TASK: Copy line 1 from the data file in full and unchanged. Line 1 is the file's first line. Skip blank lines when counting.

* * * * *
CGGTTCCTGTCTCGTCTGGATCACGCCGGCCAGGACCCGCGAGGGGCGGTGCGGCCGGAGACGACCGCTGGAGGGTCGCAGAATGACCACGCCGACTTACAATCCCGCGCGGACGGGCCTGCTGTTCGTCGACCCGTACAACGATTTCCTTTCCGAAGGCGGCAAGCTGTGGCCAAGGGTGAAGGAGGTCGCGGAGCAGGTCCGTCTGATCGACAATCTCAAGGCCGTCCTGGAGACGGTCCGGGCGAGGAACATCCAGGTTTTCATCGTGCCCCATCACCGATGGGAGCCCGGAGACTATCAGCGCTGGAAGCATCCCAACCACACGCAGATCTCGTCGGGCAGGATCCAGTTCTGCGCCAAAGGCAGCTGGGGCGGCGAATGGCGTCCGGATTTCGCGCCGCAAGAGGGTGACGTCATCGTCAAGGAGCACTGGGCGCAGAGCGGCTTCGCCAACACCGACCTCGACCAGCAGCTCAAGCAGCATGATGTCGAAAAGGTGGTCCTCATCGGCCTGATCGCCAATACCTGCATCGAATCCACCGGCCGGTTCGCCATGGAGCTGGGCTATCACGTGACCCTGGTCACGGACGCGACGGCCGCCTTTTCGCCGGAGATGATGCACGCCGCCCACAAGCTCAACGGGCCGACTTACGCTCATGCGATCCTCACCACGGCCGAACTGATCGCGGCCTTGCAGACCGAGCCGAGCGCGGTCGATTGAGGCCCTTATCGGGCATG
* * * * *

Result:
CGGTTCCTGTCTCGTCTGGATCACGCCGGCCAGGACCCGCGAGGGGCGGTGCGGCCGGAGACGACCGCTGGAGGGTCGCAGAATGACCACGCCGACTTACAATCCCGCGCGGACGGGCCTGCTGTTCGTCGACCCGTACAACGATTTCCTTTCCGAAGGCGGCAAGCTGTGGCCAAGGGTGAAGGAGGTCGCGGAGCAGGTCCGTCTGATCGACAATCTCAAGGCCGTCCTGGAGACGGTCCGGGCGAGGAACATCCAGGTTTTCATCGTGCCCCATCACCGATGGGAGCCCGGAGACTATCAGCGCTGGAAGCATCCCAACCACACGCAGATCTCGTCGGGCAGGATCCAGTTCTGCGCCAAAGGCAGCTGGGGCGGCGAATGGCGTCCGGATTTCGCGCCGCAAGAGGGTGACGTCATCGTCAAGGAGCACTGGGCGCAGAGCGGCTTCGCCAACACCGACCTCGACCAGCAGCTCAAGCAGCATGATGTCGAAAAGGTGGTCCTCATCGGCCTGATCGCCAATACCTGCATCGAATCCACCGGCCGGTTCGCCATGGAGCTGGGCTATCACGTGACCCTGGTCACGGACGCGACGGCCGCCTTTTCGCCGGAGATGATGCACGCCGCCCACAAGCTCAACGGGCCGACTTACGCTCATGCGATCCTCACCACGGCCGAACTGATCGCGGCCTTGCAGACCGAGCCGAGCGCGGTCGATTGAGGCCCTTATCGGGCATG